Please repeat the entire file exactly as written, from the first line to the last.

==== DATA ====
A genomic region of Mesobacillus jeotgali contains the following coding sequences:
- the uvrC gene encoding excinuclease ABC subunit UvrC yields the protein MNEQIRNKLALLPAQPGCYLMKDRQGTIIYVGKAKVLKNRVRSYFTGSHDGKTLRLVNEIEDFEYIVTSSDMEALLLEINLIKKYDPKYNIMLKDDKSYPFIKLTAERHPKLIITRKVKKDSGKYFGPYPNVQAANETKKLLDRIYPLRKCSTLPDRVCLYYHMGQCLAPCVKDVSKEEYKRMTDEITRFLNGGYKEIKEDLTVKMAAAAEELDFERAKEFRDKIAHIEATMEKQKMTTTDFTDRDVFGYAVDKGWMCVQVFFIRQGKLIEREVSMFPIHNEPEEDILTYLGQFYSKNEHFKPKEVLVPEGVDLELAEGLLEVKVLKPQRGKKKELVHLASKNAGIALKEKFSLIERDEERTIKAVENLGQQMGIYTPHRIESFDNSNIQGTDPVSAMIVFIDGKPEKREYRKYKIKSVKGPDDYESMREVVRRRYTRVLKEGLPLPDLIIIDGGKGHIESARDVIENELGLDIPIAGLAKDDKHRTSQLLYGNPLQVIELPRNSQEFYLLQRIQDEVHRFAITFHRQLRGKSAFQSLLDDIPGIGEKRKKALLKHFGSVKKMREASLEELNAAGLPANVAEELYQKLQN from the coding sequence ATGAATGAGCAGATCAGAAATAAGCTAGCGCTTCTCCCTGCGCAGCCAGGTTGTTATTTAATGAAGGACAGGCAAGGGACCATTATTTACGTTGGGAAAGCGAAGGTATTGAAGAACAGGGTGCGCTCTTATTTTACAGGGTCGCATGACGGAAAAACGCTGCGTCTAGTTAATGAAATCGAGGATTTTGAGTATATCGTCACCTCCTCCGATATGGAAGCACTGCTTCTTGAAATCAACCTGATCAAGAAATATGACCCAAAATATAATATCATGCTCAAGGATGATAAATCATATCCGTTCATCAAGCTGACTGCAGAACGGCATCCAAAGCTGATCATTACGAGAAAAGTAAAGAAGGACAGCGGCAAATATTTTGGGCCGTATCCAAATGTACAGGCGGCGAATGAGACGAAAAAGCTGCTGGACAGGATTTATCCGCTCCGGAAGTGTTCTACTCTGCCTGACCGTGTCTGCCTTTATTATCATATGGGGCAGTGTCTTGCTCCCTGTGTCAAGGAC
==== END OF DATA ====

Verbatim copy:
A genomic region of Mesobacillus jeotgali contains the following coding sequences:
- the uvrC gene encoding excinuclease ABC subunit UvrC yields the protein MNEQIRNKLALLPAQPGCYLMKDRQGTIIYVGKAKVLKNRVRSYFTGSHDGKTLRLVNEIEDFEYIVTSSDMEALLLEINLIKKYDPKYNIMLKDDKSYPFIKLTAERHPKLIITRKVKKDSGKYFGPYPNVQAANETKKLLDRIYPLRKCSTLPDRVCLYYHMGQCLAPCVKDVSKEEYKRMTDEITRFLNGGYKEIKEDLTVKMAAAAEELDFERAKEFRDKIAHIEATMEKQKMTTTDFTDRDVFGYAVDKGWMCVQVFFIRQGKLIEREVSMFPIHNEPEEDILTYLGQFYSKNEHFKPKEVLVPEGVDLELAEGLLEVKVLKPQRGKKKELVHLASKNAGIALKEKFSLIERDEERTIKAVENLGQQMGIYTPHRIESFDNSNIQGTDPVSAMIVFIDGKPEKREYRKYKIKSVKGPDDYESMREVVRRRYTRVLKEGLPLPDLIIIDGGKGHIESARDVIENELGLDIPIAGLAKDDKHRTSQLLYGNPLQVIELPRNSQEFYLLQRIQDEVHRFAITFHRQLRGKSAFQSLLDDIPGIGEKRKKALLKHFGSVKKMREASLEELNAAGLPANVAEELYQKLQN from the coding sequence ATGAATGAGCAGATCAGAAATAAGCTAGCGCTTCTCCCTGCGCAGCCAGGTTGTTATTTAATGAAGGACAGGCAAGGGACCATTATTTACGTTGGGAAAGCGAAGGTATTGAAGAACAGGGTGCGCTCTTATTTTACAGGGTCGCATGACGGAAAAACGCTGCGTCTAGTTAATGAAATCGAGGATTTTGAGTATATCGTCACCTCCTCCGATATGGAAGCACTGCTTCTTGAAATCAACCTGATCAAGAAATATGACCCAAAATATAATATCATGCTCAAGGATGATAAATCATATCCGTTCATCAAGCTGACTGCAGAACGGCATCCAAAGCTGATCATTACGAGAAAAGTAAAGAAGGACAGCGGCAAATATTTTGGGCCGTATCCAAATGTACAGGCGGCGAATGAGACGAAAAAGCTGCTGGACAGGATTTATCCGCTCCGGAAGTGTTCTACTCTGCCTGACCGTGTCTGCCTTTATTATCATATGGGGCAGTGTCTTGCTCCCTGTGTCAAGGAC